Parliament will be recalled this Friday in the wake of the terrorist attacks in the US, the Prime Minister said today.
Mr Blair will make a statement to Parliament and Foreign Secretary Jack Straw will open a full debate.
Mr Blair said the security arrangements put in place yesterday will continue at least for the rest of the day as a "precautionary measure".
Most City businesses were functioning normally, he told a Downing Street news conference.
There will be a further meeting of the Cabinet's emergency committee today and the Prime Minister will chair a special Cabinet meeting tomorrow.
Mr Blair told the news conference he feared "significant numbers" of the casualties in the attacks would be British.
Such acts of terrorism required "a fanaticism and wickedness that is beyond our normal contemplation".
The Prime Minister, speaking in No 10's state dining room, added he was pleased to see statements of condemnation from British and American Muslim leaders, saying: "The vast majority of Muslims are decent, upright people who share our horror at what has happened."
He said the common cause of all democracies was now to "identify this machinery of terror and to dismantle it as swiftly as possible".
Mr Blair said that he had spoken to the leaders of Russia, France and Italy.
"We all agreed that this is an attack not only on America but on the free and democratic world," he said.
Speaking after a meeting this morning of the Cabinet's civil contingencies committee, Mr Blair told reporters: "We have agreed to keep in place the additional security measures that I announced yesterday, at least for the rest of the day.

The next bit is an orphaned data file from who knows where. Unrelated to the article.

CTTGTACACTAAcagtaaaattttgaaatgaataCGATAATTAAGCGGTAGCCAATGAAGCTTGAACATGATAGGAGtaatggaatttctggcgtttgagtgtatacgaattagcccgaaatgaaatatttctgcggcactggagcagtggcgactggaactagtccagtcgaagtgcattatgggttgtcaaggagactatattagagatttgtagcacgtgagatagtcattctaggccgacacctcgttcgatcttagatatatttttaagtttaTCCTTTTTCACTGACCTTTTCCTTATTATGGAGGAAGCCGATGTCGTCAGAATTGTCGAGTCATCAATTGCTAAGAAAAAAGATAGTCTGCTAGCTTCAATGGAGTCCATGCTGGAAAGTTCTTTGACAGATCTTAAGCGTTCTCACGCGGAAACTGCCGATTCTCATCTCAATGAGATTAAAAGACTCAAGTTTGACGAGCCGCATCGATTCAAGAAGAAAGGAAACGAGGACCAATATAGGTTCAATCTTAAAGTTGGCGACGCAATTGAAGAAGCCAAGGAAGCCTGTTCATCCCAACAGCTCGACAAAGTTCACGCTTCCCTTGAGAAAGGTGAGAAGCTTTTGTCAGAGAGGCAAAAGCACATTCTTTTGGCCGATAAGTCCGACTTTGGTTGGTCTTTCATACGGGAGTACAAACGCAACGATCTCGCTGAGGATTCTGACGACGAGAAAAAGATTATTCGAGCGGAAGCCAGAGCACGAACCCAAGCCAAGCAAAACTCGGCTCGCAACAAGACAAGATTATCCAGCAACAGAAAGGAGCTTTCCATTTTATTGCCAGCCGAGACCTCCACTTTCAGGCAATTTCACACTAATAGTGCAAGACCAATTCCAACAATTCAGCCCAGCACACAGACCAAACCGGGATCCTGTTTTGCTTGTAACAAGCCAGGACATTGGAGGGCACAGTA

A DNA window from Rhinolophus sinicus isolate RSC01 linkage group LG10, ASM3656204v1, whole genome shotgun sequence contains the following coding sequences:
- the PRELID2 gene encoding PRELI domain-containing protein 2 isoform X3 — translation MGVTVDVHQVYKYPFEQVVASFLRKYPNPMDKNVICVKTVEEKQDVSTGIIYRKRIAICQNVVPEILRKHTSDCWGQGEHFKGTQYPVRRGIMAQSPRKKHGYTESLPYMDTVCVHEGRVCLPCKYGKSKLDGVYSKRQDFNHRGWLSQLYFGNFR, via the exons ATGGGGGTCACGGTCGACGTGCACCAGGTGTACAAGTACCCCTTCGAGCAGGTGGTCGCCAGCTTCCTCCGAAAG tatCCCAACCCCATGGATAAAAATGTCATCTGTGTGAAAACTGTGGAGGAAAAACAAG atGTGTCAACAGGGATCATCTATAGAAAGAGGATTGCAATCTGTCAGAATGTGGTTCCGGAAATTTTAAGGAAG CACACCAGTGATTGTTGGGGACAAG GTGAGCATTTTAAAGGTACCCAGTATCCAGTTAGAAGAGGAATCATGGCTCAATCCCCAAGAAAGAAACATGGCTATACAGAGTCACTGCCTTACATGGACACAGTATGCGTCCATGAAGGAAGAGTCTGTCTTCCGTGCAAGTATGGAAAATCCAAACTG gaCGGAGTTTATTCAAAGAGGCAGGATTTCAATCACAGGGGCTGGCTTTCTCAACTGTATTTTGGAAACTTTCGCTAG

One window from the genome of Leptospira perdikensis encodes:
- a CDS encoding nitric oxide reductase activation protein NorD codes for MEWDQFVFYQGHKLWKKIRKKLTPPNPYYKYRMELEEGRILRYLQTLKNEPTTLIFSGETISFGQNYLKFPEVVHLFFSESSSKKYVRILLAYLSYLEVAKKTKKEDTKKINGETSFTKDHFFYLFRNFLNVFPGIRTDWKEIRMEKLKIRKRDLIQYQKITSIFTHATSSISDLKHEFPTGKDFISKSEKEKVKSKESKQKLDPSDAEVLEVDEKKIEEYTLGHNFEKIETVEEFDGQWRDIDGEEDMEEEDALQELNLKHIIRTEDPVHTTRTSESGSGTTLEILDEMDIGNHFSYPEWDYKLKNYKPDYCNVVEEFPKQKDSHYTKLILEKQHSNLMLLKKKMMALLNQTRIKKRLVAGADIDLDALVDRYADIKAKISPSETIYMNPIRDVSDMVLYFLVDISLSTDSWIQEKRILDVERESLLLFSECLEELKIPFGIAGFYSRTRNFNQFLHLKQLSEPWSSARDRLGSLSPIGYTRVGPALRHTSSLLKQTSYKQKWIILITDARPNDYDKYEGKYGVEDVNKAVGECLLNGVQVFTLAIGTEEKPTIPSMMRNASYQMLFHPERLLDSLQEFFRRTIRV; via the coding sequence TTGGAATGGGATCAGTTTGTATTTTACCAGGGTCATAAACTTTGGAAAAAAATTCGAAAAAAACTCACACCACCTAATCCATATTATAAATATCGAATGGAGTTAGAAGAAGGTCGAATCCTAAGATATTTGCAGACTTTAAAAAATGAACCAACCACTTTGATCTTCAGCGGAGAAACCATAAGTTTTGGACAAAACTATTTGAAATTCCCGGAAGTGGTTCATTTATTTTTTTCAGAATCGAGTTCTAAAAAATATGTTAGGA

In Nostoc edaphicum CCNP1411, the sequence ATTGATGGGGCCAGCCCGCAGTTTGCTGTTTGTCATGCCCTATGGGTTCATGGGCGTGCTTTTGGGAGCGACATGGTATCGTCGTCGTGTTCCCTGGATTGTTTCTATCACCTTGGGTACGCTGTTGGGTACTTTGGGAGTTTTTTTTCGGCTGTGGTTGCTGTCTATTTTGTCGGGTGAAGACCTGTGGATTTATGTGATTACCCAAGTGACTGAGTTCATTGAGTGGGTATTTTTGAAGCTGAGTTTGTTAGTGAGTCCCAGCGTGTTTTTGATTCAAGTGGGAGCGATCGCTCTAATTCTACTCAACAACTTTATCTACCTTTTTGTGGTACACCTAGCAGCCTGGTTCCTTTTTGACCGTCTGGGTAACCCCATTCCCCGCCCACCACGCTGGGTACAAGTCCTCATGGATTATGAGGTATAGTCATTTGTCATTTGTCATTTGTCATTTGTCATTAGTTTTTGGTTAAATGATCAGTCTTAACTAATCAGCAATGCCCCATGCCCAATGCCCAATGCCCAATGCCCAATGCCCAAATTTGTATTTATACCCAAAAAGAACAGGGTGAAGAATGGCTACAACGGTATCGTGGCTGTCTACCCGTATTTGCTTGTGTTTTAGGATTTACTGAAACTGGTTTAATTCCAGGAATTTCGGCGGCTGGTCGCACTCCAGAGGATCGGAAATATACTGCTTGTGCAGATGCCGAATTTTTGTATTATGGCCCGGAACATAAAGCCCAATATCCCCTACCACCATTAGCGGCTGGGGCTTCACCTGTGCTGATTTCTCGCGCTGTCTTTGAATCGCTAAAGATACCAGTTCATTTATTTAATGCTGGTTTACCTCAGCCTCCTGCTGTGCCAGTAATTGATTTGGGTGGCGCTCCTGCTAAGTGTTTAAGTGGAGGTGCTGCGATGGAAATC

"This is a purely precautionary measure but wise in the circumstances and I hope those who are suffering the disruption understand why we believe this to be necessary."
The premier said most financial institutions and businesses throughout the country were "functioning as normal".
The committee had also discussed what practical help Britain could offer America in dealing with the aftermath of the tragedy - but he gave no details.
Announcing the decision to recall Parliament on Friday, Mr Blair said he would make a Commons statement with Foreign Secretary Jack Straw then opening a full debate.
"I believe Parliament should be recalled both because of the sheer magnitude of the event, and its implications, but also because this was an attack not just on a number of buildings, but on the very notion of democracy.
"It is therefore all the more important that democratic voices are heard and in our country, Parliament is the place for that to happen."Reuse content